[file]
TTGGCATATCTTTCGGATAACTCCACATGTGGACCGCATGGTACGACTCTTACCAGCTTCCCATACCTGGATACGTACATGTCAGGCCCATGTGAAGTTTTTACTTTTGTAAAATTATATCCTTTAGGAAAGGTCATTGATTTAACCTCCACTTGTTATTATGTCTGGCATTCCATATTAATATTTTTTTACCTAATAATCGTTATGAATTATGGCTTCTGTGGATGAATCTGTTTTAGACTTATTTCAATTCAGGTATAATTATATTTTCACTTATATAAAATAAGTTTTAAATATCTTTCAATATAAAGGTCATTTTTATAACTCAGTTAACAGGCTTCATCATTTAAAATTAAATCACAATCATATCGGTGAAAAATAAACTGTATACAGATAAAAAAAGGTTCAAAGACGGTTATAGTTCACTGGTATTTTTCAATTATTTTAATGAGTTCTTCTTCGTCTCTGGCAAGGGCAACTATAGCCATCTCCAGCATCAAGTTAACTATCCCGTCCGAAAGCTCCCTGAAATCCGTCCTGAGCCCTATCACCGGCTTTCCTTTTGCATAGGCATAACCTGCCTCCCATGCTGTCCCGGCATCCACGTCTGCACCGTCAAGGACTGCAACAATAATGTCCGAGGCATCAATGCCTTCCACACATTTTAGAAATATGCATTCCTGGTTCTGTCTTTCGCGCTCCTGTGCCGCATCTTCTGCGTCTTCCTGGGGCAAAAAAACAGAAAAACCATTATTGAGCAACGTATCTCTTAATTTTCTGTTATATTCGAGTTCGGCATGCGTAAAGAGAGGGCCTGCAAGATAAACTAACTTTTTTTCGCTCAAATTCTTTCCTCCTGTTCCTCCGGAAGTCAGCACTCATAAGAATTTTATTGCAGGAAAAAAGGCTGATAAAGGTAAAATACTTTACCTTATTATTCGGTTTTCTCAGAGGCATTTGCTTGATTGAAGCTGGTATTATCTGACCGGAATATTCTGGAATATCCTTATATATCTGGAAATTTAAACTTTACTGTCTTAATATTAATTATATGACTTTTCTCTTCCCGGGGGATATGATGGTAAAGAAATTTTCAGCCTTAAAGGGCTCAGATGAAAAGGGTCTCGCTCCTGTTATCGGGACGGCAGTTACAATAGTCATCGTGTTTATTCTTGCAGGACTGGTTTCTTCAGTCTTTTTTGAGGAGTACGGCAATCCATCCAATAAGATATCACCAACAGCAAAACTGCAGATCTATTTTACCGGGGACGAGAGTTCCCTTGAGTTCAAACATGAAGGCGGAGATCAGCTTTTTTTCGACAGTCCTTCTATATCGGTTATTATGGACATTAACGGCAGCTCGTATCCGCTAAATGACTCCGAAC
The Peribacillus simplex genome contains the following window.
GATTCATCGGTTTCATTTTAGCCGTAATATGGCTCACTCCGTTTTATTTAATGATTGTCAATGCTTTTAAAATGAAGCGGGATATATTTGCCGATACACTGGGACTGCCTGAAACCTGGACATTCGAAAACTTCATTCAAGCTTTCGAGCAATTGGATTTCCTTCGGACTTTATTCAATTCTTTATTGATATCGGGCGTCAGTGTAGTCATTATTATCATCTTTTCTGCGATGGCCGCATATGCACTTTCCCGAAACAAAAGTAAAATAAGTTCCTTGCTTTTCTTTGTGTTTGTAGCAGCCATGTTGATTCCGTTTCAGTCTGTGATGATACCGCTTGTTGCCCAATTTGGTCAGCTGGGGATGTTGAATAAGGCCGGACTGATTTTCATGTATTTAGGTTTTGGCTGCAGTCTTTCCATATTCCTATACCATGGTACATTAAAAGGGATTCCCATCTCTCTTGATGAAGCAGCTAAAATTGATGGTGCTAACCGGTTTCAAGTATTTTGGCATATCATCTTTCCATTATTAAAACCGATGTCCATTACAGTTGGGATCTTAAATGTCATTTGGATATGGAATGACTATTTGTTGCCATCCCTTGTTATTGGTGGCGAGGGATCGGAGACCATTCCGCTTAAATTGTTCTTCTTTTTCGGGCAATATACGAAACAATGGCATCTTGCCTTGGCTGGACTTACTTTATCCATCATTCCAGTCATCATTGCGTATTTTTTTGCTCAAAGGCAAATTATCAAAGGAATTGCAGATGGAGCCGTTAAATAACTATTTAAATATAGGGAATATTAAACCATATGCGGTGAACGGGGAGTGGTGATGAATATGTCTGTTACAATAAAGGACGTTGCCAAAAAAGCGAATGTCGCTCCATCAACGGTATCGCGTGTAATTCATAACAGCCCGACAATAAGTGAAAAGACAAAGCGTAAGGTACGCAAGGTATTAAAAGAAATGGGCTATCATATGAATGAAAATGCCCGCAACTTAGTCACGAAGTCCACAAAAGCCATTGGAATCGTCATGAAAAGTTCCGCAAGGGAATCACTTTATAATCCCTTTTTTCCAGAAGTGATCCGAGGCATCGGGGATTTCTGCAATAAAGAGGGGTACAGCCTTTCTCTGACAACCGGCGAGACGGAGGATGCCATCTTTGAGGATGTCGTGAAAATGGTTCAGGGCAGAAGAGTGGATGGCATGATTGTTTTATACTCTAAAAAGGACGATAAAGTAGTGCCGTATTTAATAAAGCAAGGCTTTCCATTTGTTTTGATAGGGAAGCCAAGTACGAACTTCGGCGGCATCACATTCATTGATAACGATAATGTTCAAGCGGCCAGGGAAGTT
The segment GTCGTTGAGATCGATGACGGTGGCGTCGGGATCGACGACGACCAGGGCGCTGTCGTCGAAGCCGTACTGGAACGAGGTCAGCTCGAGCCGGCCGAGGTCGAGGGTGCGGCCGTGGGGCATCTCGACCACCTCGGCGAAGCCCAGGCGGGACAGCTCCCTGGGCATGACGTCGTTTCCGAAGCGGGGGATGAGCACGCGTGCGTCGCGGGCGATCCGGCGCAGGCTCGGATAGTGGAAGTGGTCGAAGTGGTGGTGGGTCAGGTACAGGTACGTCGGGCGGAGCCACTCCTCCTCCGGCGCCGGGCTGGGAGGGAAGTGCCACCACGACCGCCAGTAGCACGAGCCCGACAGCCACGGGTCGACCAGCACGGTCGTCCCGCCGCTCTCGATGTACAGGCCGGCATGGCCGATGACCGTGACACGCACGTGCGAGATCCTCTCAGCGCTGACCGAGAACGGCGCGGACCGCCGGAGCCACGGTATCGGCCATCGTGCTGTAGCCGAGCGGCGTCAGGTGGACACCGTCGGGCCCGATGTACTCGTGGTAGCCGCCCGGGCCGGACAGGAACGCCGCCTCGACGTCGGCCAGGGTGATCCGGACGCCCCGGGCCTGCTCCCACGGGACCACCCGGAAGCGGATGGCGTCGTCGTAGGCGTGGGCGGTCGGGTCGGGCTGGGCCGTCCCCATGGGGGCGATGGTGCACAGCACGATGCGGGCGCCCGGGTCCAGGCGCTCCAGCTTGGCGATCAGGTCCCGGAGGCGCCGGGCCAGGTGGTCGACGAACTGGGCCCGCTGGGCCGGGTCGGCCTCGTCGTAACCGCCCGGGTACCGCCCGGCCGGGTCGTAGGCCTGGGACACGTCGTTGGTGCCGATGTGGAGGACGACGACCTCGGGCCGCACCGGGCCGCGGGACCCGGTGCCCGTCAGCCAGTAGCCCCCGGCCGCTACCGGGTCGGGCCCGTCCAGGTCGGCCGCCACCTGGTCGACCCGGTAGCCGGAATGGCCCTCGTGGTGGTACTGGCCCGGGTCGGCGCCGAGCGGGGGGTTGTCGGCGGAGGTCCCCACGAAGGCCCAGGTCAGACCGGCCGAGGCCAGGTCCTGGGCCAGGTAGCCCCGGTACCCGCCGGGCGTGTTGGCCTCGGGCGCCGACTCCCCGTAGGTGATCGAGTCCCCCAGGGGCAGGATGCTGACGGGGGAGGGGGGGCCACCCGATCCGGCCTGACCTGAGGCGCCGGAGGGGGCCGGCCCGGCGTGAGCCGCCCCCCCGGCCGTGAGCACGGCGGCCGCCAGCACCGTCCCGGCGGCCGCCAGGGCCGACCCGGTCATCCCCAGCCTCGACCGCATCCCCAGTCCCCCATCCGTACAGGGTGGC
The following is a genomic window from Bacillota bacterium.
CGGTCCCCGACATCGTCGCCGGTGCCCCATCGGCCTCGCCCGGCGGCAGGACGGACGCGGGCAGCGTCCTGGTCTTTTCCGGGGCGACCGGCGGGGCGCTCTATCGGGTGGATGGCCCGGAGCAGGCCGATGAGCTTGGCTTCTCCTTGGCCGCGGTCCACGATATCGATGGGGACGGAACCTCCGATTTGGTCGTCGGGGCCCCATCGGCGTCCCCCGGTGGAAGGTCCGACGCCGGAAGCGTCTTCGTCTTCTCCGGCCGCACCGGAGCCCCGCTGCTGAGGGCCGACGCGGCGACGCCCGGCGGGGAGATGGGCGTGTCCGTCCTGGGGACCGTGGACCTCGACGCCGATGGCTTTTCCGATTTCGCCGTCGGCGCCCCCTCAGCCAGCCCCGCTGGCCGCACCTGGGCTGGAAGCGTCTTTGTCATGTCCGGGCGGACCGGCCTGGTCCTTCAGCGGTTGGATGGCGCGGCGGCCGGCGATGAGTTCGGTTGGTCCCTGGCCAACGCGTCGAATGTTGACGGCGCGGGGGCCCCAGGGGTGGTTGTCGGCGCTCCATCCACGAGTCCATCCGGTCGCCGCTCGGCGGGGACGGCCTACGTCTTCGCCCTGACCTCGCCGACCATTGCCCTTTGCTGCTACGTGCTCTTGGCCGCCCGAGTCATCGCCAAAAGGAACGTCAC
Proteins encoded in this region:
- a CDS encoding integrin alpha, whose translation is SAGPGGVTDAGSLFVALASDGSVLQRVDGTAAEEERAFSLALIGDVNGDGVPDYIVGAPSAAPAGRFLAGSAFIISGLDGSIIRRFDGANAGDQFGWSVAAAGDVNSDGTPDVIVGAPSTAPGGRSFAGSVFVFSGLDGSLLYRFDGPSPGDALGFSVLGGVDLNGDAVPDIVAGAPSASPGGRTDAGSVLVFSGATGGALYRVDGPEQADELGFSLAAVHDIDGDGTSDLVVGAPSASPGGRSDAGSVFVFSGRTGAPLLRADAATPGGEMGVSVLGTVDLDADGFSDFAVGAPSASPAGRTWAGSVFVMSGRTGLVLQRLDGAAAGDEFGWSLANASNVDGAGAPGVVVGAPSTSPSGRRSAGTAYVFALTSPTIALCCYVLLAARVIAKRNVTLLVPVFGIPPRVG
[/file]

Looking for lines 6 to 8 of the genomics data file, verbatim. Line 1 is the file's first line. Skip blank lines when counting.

CGGTCCCCGACATCGTCGCCGGTGCCCCATCGGCCTCGCCCGGCGGCAGGACGGACGCGGGCAGCGTCCTGGTCTTTTCCGGGGCGACCGGCGGGGCGCTCTATCGGGTGGATGGCCCGGAGCAGGCCGATGAGCTTGGCTTCTCCTTGGCCGCGGTCCACGATATCGATGGGGACGGAACCTCCGATTTGGTCGTCGGGGCCCCATCGGCGTCCCCCGGTGGAAGGTCCGACGCCGGAAGCGTCTTCGTCTTCTCCGGCCGCACCGGAGCCCCGCTGCTGAGGGCCGACGCGGCGACGCCCGGCGGGGAGATGGGCGTGTCCGTCCTGGGGACCGTGGACCTCGACGCCGATGGCTTTTCCGATTTCGCCGTCGGCGCCCCCTCAGCCAGCCCCGCTGGCCGCACCTGGGCTGGAAGCGTCTTTGTCATGTCCGGGCGGACCGGCCTGGTCCTTCAGCGGTTGGATGGCGCGGCGGCCGGCGATGAGTTCGGTTGGTCCCTGGCCAACGCGTCGAATGTTGACGGCGCGGGGGCCCCAGGGGTGGTTGTCGGCGCTCCATCCACGAGTCCATCCGGTCGCCGCTCGGCGGGGACGGCCTACGTCTTCGCCCTGACCTCGCCGACCATTGCCCTTTGCTGCTACGTGCTCTTGGCCGCCCGAGTCATCGCCAAAAGGAACGTCAC
Proteins encoded in this region:
- a CDS encoding integrin alpha, whose translation is SAGPGGVTDAGSLFVALASDGSVLQRVDGTAAEEERAFSLALIGDVNGDGVPDYIVGAPSAAPAGRFLAGSAFIISGLDGSIIRRFDGANAGDQFGWSVAAAGDVNSDGTPDVIVGAPSTAPGGRSFAGSVFVFSGLDGSLLYRFDGPSPGDALGFSVLGGVDLNGDAVPDIVAGAPSASPGGRTDAGSVLVFSGATGGALYRVDGPEQADELGFSLAAVHDIDGDGTSDLVVGAPSASPGGRSDAGSVFVFSGRTGAPLLRADAATPGGEMGVSVLGTVDLDADGFSDFAVGAPSASPAGRTWAGSVFVMSGRTGLVLQRLDGAAAGDEFGWSLANASNVDGAGAPGVVVGAPSTSPSGRRSAGTAYVFALTSPTIALCCYVLLAARVIAKRNVTLLVPVFGIPPRVG